Reflective and feedback performances on Thai medical students’ patient history-taking skills

Weeratian Tawanwongsri (Lead / Corresponding author), Tharin Phenwan

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Abstract

Background: Reflective practice (RP) plays a crucial role in encouraging learners to think critically and consciously about their performances. Providing constructive feedback can further enhance RP. But non-Western learners might face different learning barriers compared to learners in the West, where RP originated.

Methods: In this retrospective study, we assessed RP and feedback performances on Thai medical students’ patient history-taking skills. We applied RP and peer feedback, along with feedback from the instructors, during the history-taking sessions of the ten-week introduction course for fourth-year medical students. Twelve history-taking sessions were used for the analysis. Two instructors assessed students’ reflective performance and categorised them into one of the six stages of Gibbs’ reflective cycle; their feedback performances were analysed using Pendleton’s model. We investigated the correlations between students’ overall grade point average (GPAX) and patient history-taking scores on the Objective Structured Clinical Examination (OSCE). Students’ opinions of the RP teaching method were also collected.

Results: All (n = 48) students participated in our study. The students’ mean age was 21.2 ± 0.5 years. The majority of the students were female (64.6%). The data indicated that 33 and 4% of the participants were categorised into the evaluation stage and action plan stage of Gibbs’ reflective cycle, respectively. In addition, 22 and 15% of the participants were able to state what their peers did well and suggest how peers could improve their skills, respectively. All students passed the minimum passing level of four history-taking OSCE stations. Participants agreed that RP was a useful tool (mean 9.0, SD 0.1), which enhanced their thought processes (mean 8.4, SD 0.2) and future performances (mean 8.2, SD 0.2). However, there was no correlation between the students’ highest Gibbs’ reflection levels and their history-taking OSCE scores.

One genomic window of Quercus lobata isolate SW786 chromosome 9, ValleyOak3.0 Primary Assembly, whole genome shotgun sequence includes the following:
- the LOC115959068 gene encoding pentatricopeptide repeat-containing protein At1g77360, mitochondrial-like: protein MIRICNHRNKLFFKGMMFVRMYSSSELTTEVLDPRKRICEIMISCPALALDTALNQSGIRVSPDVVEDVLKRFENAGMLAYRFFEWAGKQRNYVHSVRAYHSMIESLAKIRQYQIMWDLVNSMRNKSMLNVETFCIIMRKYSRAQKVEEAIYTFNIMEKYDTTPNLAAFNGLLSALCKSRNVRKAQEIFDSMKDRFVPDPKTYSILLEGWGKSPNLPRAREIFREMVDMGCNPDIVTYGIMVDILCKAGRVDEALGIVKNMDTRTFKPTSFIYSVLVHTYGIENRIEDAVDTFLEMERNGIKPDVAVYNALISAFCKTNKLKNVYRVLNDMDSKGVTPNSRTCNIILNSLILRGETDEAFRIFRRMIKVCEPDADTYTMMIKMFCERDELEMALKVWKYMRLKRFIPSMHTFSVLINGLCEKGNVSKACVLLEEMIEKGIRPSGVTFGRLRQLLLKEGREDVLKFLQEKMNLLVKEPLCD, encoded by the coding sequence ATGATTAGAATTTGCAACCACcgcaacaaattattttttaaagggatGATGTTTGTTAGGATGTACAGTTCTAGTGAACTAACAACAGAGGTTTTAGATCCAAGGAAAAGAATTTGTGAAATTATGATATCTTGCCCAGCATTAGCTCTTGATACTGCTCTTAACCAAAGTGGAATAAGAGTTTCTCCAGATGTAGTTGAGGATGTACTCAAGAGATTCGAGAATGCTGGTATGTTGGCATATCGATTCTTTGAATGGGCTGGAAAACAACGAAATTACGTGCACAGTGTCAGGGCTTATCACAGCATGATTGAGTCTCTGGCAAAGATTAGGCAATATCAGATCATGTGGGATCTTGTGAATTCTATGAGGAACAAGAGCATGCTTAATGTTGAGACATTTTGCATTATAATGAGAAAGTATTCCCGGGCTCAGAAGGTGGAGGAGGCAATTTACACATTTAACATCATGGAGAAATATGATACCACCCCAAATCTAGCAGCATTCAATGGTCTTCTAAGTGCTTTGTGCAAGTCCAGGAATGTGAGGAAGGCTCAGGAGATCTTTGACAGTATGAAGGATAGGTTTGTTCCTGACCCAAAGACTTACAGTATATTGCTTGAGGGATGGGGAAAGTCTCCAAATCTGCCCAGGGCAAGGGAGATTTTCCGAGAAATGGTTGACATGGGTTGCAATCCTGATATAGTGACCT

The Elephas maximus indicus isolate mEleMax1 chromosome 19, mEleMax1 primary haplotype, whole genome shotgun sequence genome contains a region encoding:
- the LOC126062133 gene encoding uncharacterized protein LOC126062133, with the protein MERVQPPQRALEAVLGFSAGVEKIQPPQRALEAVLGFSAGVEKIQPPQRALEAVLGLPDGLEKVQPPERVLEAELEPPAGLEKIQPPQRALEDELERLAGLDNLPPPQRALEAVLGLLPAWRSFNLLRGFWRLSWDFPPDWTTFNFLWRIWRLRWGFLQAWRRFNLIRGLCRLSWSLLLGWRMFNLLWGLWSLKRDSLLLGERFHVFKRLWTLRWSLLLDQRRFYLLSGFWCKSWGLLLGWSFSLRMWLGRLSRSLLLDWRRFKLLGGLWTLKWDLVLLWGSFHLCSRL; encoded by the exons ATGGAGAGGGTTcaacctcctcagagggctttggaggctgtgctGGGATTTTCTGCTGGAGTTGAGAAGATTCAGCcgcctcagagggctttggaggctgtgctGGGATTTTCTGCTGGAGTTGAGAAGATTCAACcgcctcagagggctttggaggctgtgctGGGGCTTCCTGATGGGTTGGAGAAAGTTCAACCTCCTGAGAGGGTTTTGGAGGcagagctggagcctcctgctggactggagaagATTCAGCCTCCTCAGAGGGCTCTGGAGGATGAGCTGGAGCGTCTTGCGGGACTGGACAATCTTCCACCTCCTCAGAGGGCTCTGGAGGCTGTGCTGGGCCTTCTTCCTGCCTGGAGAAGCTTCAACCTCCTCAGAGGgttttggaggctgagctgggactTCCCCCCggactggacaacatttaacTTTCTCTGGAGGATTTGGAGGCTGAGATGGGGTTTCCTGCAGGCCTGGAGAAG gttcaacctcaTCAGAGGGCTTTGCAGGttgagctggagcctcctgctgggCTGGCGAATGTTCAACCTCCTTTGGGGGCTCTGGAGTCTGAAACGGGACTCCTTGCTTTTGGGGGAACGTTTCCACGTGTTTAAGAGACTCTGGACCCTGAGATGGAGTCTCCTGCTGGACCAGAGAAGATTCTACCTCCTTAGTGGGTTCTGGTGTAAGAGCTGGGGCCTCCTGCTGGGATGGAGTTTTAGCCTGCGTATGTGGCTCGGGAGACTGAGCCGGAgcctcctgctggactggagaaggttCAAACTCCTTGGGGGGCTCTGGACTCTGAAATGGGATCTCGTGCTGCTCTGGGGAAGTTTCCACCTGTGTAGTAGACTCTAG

Conclusions: RP, together with feedback, proved to be a useful technique to help fourth-year Thai medical students improve their reflection skills, enhance their medical knowledge, and improve patient history-taking skills. Further study with longer monitoring is required to further explore negative and positive influential factors affecting students’ achievement of better reflection performances.
Original languageEnglish
Article number141
Pages (from-to)1-8
Number of pages8
JournalBMC Medical Education
Volume19
DOIs
Publication statusPublished - 14 May 2019

Keywords

  • Medical Education
  • Medical students
  • Reflective practice
  • Feedback
  • Reflection
  • Thailand
  • Cultural influence
  • Mixed methods

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